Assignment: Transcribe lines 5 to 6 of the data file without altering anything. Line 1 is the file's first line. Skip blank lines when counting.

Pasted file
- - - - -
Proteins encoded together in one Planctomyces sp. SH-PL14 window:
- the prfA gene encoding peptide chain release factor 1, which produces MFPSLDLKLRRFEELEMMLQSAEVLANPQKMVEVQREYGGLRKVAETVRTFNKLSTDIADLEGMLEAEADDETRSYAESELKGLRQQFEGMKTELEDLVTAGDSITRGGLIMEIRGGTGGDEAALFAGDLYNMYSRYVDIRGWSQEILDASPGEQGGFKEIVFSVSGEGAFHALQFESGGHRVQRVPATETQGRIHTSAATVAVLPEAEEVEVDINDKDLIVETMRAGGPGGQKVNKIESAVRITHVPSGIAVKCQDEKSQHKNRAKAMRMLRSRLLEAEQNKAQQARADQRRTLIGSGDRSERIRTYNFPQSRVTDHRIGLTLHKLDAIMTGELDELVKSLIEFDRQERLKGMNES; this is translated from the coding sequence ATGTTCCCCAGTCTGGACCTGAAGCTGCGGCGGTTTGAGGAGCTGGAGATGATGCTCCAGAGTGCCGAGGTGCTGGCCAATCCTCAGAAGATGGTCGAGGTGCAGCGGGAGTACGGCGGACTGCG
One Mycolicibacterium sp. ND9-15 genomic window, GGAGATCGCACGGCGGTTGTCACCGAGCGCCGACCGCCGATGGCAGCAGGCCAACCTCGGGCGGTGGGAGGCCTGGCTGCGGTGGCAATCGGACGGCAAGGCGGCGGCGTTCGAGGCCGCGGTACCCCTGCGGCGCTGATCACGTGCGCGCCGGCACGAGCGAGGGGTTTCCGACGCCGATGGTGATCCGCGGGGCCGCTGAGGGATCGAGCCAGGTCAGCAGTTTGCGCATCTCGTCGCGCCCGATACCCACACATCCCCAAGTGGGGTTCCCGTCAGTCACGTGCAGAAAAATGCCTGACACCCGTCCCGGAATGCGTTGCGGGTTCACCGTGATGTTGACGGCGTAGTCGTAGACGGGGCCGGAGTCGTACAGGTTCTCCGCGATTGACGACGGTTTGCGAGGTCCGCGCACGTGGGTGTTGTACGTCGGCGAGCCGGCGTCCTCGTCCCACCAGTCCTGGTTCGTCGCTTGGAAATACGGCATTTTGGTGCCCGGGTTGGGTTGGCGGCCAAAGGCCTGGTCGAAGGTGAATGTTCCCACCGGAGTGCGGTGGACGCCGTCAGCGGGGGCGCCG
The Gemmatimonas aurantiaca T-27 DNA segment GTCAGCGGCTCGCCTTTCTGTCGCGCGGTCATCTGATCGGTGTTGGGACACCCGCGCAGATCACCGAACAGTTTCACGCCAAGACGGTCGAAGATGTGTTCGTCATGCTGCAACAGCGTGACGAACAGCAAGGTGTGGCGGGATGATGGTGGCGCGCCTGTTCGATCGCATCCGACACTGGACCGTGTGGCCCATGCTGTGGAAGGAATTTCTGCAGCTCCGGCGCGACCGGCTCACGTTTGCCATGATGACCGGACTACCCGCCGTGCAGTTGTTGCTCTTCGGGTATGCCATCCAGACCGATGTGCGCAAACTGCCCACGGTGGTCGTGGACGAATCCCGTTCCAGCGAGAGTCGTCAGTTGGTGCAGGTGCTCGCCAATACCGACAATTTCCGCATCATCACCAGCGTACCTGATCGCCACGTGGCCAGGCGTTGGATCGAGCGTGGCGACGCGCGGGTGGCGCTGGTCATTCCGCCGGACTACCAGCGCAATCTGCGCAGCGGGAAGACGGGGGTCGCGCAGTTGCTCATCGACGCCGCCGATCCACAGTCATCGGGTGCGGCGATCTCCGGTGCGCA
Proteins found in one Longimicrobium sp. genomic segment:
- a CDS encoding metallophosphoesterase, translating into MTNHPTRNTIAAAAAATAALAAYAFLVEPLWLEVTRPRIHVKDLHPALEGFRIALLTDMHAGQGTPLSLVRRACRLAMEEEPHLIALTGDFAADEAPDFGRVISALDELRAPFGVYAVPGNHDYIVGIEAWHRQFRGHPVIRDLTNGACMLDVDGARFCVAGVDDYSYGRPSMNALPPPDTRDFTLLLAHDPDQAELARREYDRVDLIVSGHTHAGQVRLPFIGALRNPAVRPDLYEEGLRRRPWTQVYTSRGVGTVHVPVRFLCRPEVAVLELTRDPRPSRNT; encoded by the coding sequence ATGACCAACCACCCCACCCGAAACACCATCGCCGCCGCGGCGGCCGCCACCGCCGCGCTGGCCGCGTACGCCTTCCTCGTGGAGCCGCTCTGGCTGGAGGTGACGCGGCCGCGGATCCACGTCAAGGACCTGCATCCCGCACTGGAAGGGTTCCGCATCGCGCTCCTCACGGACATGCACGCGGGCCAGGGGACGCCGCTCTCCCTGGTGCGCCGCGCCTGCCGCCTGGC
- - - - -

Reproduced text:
Proteins found in one Longimicrobium sp. genomic segment:
- a CDS encoding metallophosphoesterase, translating into MTNHPTRNTIAAAAAATAALAAYAFLVEPLWLEVTRPRIHVKDLHPALEGFRIALLTDMHAGQGTPLSLVRRACRLAMEEEPHLIALTGDFAADEAPDFGRVISALDELRAPFGVYAVPGNHDYIVGIEAWHRQFRGHPVIRDLTNGACMLDVDGARFCVAGVDDYSYGRPSMNALPPPDTRDFTLLLAHDPDQAELARREYDRVDLIVSGHTHAGQVRLPFIGALRNPAVRPDLYEEGLRRRPWTQVYTSRGVGTVHVPVRFLCRPEVAVLELTRDPRPSRNT; encoded by the coding sequence ATGACCAACCACCCCACCCGAAACACCATCGCCGCCGCGGCGGCCGCCACCGCCGCGCTGGCCGCGTACGCCTTCCTCGTGGAGCCGCTCTGGCTGGAGGTGACGCGGCCGCGGATCCACGTCAAGGACCTGCATCCCGCACTGGAAGGGTTCCGCATCGCGCTCCTCACGGACATGCACGCGGGCCAGGGGACGCCGCTCTCCCTGGTGCGCCGCGCCTGCCGCCTGGC